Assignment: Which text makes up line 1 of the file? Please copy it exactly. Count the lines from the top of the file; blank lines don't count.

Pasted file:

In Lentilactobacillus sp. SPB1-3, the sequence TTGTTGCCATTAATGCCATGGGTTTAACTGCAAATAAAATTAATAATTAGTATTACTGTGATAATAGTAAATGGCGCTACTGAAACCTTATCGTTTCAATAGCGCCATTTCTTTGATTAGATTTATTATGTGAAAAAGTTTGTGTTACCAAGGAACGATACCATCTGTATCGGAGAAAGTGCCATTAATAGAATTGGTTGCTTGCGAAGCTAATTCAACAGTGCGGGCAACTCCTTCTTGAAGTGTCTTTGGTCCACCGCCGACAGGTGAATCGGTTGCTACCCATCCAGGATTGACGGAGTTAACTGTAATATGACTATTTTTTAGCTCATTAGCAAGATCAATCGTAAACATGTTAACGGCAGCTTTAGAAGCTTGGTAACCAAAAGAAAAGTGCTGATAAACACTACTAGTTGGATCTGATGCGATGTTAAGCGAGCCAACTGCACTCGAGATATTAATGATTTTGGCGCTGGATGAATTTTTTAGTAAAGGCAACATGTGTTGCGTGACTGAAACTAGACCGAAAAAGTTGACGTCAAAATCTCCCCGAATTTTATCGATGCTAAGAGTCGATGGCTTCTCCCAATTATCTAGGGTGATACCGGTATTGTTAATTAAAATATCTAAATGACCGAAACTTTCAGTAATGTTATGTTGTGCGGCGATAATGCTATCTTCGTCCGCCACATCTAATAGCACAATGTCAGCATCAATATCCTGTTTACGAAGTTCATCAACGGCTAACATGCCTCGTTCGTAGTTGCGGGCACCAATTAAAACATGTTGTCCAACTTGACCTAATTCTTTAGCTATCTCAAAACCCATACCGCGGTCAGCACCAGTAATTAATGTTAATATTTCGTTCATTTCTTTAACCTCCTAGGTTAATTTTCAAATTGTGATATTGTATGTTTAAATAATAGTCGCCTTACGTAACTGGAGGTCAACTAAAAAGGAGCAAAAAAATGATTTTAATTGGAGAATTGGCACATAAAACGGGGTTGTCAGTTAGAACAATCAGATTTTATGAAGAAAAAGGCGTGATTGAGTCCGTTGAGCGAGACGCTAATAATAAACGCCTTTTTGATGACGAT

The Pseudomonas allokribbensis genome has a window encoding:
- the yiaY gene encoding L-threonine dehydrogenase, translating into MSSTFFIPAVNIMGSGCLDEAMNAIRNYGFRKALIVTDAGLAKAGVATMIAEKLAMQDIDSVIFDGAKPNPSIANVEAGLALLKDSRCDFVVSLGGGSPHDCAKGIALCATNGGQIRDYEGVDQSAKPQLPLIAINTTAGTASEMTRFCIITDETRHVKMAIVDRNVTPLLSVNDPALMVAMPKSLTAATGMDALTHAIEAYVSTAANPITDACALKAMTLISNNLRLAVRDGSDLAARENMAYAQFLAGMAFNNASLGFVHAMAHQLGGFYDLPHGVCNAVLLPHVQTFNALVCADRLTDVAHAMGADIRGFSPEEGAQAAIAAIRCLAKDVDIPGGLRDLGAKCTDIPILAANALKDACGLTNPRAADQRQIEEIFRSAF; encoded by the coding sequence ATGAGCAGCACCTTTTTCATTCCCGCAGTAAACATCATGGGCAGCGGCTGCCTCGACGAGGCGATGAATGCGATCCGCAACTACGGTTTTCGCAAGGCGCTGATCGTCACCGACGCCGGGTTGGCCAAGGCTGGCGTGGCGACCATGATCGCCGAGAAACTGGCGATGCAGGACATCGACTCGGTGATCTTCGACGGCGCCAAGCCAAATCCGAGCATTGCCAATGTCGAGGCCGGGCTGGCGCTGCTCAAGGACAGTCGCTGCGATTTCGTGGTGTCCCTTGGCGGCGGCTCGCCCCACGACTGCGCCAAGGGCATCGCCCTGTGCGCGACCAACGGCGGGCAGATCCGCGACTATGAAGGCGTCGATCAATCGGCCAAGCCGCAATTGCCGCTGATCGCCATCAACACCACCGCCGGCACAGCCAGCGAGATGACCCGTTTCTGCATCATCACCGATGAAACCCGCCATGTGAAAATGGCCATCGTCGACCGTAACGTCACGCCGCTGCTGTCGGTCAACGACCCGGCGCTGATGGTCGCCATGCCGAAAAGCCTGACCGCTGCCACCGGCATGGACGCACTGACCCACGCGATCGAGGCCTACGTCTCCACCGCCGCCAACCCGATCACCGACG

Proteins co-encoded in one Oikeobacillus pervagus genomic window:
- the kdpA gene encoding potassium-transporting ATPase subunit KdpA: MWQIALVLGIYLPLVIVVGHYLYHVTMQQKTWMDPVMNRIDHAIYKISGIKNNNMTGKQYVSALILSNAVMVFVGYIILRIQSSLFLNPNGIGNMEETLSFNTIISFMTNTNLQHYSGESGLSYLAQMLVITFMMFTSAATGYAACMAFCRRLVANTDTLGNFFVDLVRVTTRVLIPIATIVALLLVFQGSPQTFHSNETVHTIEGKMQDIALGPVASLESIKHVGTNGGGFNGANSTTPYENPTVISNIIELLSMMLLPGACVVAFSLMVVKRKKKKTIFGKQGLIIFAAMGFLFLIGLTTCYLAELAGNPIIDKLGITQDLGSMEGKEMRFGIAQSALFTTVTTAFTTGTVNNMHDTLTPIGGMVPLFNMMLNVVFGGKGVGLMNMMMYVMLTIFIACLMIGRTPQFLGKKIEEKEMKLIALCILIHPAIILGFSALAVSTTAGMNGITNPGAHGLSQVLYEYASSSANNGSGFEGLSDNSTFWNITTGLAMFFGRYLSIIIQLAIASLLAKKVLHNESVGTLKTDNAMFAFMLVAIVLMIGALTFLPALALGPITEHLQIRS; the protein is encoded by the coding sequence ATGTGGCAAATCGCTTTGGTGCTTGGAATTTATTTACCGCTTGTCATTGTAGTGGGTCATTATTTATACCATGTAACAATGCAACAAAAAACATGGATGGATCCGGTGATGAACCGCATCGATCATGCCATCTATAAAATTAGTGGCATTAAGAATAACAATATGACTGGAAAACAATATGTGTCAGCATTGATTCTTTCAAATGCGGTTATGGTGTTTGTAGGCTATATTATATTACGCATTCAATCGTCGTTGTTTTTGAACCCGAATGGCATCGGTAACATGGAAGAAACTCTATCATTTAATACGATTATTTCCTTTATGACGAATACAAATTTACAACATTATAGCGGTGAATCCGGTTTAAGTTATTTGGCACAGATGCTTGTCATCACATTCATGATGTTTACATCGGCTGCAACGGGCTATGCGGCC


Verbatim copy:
In Lentilactobacillus sp. SPB1-3, the sequence TTGTTGCCATTAATGCCATGGGTTTAACTGCAAATAAAATTAATAATTAGTATTACTGTGATAATAGTAAATGGCGCTACTGAAACCTTATCGTTTCAATAGCGCCATTTCTTTGATTAGATTTATTATGTGAAAAAGTTTGTGTTACCAAGGAACGATACCATCTGTATCGGAGAAAGTGCCATTAATAGAATTGGTTGCTTGCGAAGCTAATTCAACAGTGCGGGCAACTCCTTCTTGAAGTGTCTTTGGTCCACCGCCGACAGGTGAATCGGTTGCTACCCATCCAGGATTGACGGAGTTAACTGTAATATGACTATTTTTTAGCTCATTAGCAAGATCAATCGTAAACATGTTAACGGCAGCTTTAGAAGCTTGGTAACCAAAAGAAAAGTGCTGATAAACACTACTAGTTGGATCTGATGCGATGTTAAGCGAGCCAACTGCACTCGAGATATTAATGATTTTGGCGCTGGATGAATTTTTTAGTAAAGGCAACATGTGTTGCGTGACTGAAACTAGACCGAAAAAGTTGACGTCAAAATCTCCCCGAATTTTATCGATGCTAAGAGTCGATGGCTTCTCCCAATTATCTAGGGTGATACCGGTATTGTTAATTAAAATATCTAAATGACCGAAACTTTCAGTAATGTTATGTTGTGCGGCGATAATGCTATCTTCGTCCGCCACATCTAATAGCACAATGTCAGCATCAATATCCTGTTTACGAAGTTCATCAACGGCTAACATGCCTCGTTCGTAGTTGCGGGCACCAATTAAAACATGTTGTCCAACTTGACCTAATTCTTTAGCTATCTCAAAACCCATACCGCGGTCAGCACCAGTAATTAATGTTAATATTTCGTTCATTTCTTTAACCTCCTAGGTTAATTTTCAAATTGTGATATTGTATGTTTAAATAATAGTCGCCTTACGTAACTGGAGGTCAACTAAAAAGGAGCAAAAAAATGATTTTAATTGGAGAATTGGCACATAAAACGGGGTTGTCAGTTAGAACAATCAGATTTTATGAAGAAAAAGGCGTGATTGAGTCCGTTGAGCGAGACGCTAATAATAAACGCCTTTTTGATGACGAT